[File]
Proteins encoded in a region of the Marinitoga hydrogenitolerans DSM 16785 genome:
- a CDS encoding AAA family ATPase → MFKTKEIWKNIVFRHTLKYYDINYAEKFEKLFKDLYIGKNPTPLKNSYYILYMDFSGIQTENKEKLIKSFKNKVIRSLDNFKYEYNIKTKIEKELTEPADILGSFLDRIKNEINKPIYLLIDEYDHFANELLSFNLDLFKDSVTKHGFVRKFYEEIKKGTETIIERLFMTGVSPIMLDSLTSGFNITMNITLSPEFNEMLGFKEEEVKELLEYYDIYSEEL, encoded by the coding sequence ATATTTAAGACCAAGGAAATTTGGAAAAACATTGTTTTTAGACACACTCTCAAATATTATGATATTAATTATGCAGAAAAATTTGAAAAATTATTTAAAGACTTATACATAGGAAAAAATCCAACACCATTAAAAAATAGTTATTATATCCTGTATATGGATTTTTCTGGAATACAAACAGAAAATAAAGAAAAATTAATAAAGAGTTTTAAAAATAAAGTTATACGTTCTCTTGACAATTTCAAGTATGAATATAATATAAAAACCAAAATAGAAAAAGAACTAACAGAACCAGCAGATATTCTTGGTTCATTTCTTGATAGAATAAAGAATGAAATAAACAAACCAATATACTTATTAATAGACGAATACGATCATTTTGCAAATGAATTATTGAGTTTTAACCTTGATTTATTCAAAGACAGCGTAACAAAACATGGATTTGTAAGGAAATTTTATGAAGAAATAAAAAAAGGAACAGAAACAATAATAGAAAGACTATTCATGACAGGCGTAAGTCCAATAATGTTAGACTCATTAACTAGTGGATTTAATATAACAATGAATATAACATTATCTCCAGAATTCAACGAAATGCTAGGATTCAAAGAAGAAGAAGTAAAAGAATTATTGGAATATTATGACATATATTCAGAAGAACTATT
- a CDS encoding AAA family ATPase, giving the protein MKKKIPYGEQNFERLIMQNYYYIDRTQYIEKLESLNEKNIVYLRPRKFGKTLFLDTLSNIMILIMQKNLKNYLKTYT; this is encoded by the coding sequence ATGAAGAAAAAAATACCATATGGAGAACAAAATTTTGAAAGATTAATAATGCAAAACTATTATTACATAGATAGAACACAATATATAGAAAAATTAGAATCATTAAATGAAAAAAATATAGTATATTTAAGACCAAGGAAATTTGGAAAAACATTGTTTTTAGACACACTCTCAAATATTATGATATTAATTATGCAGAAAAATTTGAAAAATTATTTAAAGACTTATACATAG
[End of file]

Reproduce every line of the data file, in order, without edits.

Proteins encoded in a region of the Marinitoga hydrogenitolerans DSM 16785 genome:
- a CDS encoding AAA family ATPase → MFKTKEIWKNIVFRHTLKYYDINYAEKFEKLFKDLYIGKNPTPLKNSYYILYMDFSGIQTENKEKLIKSFKNKVIRSLDNFKYEYNIKTKIEKELTEPADILGSFLDRIKNEINKPIYLLIDEYDHFANELLSFNLDLFKDSVTKHGFVRKFYEEIKKGTETIIERLFMTGVSPIMLDSLTSGFNITMNITLSPEFNEMLGFKEEEVKELLEYYDIYSEEL, encoded by the coding sequence ATATTTAAGACCAAGGAAATTTGGAAAAACATTGTTTTTAGACACACTCTCAAATATTATGATATTAATTATGCAGAAAAATTTGAAAAATTATTTAAAGACTTATACATAGGAAAAAATCCAACACCATTAAAAAATAGTTATTATATCCTGTATATGGATTTTTCTGGAATACAAACAGAAAATAAAGAAAAATTAATAAAGAGTTTTAAAAATAAAGTTATACGTTCTCTTGACAATTTCAAGTATGAATATAATATAAAAACCAAAATAGAAAAAGAACTAACAGAACCAGCAGATATTCTTGGTTCATTTCTTGATAGAATAAAGAATGAAATAAACAAACCAATATACTTATTAATAGACGAATACGATCATTTTGCAAATGAATTATTGAGTTTTAACCTTGATTTATTCAAAGACAGCGTAACAAAACATGGATTTGTAAGGAAATTTTATGAAGAAATAAAAAAAGGAACAGAAACAATAATAGAAAGACTATTCATGACAGGCGTAAGTCCAATAATGTTAGACTCATTAACTAGTGGATTTAATATAACAATGAATATAACATTATCTCCAGAATTCAACGAAATGCTAGGATTCAAAGAAGAAGAAGTAAAAGAATTATTGGAATATTATGACATATATTCAGAAGAACTATT
- a CDS encoding AAA family ATPase, giving the protein MKKKIPYGEQNFERLIMQNYYYIDRTQYIEKLESLNEKNIVYLRPRKFGKTLFLDTLSNIMILIMQKNLKNYLKTYT; this is encoded by the coding sequence ATGAAGAAAAAAATACCATATGGAGAACAAAATTTTGAAAGATTAATAATGCAAAACTATTATTACATAGATAGAACACAATATATAGAAAAATTAGAATCATTAAATGAAAAAAATATAGTATATTTAAGACCAAGGAAATTTGGAAAAACATTGTTTTTAGACACACTCTCAAATATTATGATATTAATTATGCAGAAAAATTTGAAAAATTATTTAAAGACTTATACATAG